A Pilgrimage of Solitude?

April 19, 2019

 


This speech was given as part of the last assembly for the 2015 outgoing class at the African Leadership University at the ALC Campus in Pamplemousses, Mauritius on April 18th, 2019. 
 

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Would you believe me if I said that my life is an incredibly mysterious pilgrimage?

 

When I was in third grade, I realised that the entire class was laughing at me for wearing a different pair of sock in each foot. I had forgotten to change my socks that afternoon after taking off my red boots, no one can see your socks when you are wearing boots. I wore my red boots to go the British Council to learn English, they were apparently “too pretty” for me for school. I attended a public primary school and some of my classmates could barely afford one pair of shoes for the entire year. According to my father, I needed to look like them. At the language center, on the other hand, my classmates spoke about their trips to Spain and Portugal during the break, and about the latest games they requested for. I spent my entire childhood living in parallel worlds, I lived between two Moroccos, where both groups, on the other sides of the spectrum knew about the existence of the other, but rarely attempted to trespass the invisible boundary.

 

At this point, you might be wondering to which side I belong. I am not sure I have the answer. But I know that I was privileged too. I was born into a house where God lived, or at least that is what it felt like. We never had to lock our door. It was open 24/7. Apparently, the majority of our neighbours had thieves come into their houses. But god lived with us, so it was easy for us to sleep quietly, not worrying who would trespass our door. But to be honest, as a kid, that scared me a bit, because the house was often empty.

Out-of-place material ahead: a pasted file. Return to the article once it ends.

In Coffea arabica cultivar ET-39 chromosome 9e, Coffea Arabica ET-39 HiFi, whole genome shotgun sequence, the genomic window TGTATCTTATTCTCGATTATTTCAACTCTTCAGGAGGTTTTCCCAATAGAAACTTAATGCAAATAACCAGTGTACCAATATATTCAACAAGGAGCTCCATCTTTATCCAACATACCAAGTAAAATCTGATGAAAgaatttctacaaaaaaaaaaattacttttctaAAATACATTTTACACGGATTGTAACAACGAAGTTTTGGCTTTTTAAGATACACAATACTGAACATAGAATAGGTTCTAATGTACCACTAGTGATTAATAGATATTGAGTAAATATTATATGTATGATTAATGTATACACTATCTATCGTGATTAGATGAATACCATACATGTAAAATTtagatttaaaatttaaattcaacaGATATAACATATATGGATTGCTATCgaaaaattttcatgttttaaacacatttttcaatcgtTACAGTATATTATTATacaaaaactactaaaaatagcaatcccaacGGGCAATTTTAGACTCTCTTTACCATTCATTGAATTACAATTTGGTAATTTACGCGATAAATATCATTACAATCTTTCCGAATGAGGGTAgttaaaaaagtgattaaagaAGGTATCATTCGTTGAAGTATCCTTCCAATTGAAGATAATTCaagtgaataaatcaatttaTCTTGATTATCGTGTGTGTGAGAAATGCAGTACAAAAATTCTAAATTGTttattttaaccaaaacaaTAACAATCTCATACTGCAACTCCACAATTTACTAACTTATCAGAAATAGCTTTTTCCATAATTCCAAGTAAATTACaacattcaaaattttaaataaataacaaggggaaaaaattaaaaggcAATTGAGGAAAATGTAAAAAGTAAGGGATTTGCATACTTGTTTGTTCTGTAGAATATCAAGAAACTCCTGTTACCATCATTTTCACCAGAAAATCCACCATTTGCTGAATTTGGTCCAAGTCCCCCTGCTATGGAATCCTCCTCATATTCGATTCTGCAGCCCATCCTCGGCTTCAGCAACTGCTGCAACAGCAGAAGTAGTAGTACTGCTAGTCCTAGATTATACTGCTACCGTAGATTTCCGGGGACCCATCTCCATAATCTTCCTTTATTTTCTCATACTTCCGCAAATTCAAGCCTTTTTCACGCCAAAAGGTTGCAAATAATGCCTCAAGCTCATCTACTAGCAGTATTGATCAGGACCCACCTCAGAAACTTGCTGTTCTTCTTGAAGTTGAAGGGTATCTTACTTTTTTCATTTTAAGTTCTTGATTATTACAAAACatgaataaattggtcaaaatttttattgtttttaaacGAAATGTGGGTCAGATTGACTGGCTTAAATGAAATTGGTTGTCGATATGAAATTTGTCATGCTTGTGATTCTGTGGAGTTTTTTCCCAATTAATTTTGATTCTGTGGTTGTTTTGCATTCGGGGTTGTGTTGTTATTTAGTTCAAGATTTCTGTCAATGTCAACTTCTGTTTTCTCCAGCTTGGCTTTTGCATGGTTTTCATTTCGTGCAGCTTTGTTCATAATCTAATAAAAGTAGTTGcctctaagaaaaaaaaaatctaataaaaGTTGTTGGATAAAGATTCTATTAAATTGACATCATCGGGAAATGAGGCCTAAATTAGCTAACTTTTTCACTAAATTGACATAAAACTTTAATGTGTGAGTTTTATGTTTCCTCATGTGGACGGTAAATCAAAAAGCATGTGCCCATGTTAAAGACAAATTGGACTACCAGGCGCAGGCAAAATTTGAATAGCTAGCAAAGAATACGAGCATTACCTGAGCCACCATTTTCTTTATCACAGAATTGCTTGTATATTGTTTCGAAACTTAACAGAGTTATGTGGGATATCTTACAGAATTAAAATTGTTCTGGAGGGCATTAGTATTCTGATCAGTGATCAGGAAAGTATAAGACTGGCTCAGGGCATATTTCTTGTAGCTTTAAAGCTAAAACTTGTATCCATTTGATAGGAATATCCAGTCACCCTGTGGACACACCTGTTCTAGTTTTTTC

It was empty when my 8 years old self would walk back from school, take off the unmatching socks, do homework, make a sandwich and put myself to bed. But see, none of it seemed unnatural to me at the time. My father always whispered to my ears that grace was around me. In arabic, as in English, the word grace رحمة has a feminine connotation. Eventually, my imagination made of grace a lady that watched over me every time I was alone, every time I slept, and every time I felt too small for the house in which we lived in.

 

I never made a connection between Lady grace and the God who lived with us. The god who lived with us had taken my mother the day I was born. And I was given her name, Amina. I learnt volumes about her through my father’s storytelling and his memories of her, of how they met, how they loved, how they trespassed the visible social class boundaries that separated their two families, and how they conceived me unaware that my presence would require the absence of the source. Both my parents came from a royal lineage in Morocco, my mother from the privileged one, and my father from the unprivileged, but together, they performed resistance.

 

And as you can imagine, as a child, I was often introduced in family gatherings or schools as the poor little child. I was implicitly given the label of an orphan, a title which I never subscribed to, or heard pronounced around our house. My childhood friends’ mothers used me as an example to motivate their own to do better in school — as if I were incomplete or in need of a blessed touch.  

 

Motherhood to me, was performed by my father, who, even though did not know how to brush my curly hair, attempted a side bun every morning, he bought me books, lots of them and made sure I wrote summaries right after finishing them, a process I never enjoyed. My father himself, only owned one pair of shoes so that I can afford learning English.

 

English — the language I am using to share my story with you. He believed in my talents, when I said: “Dad, I can sing.” And my father, the man who refused to get married for 19 years, making our extended family silently believe that I have indeed brought misery into his life.

 

Throughout all my childhood, my mother’s sudden death was never introduced to me as a tragedy, it was not the last silence. It couldn’t be.

 

Lady grace and god lived with us with us and I talked to them, all the time.

 

Fast forward, it’s November 2016, I had gotten back to Morocco from Mauritius, fresh, excited and also a bit burnt out. It’s 11am, and I am sitting at my internship at the UN Refugee Agency. My sister calls.

 

Dad had just had a heart attack, but things will be fine, I just need to you go the hospital right now. She said.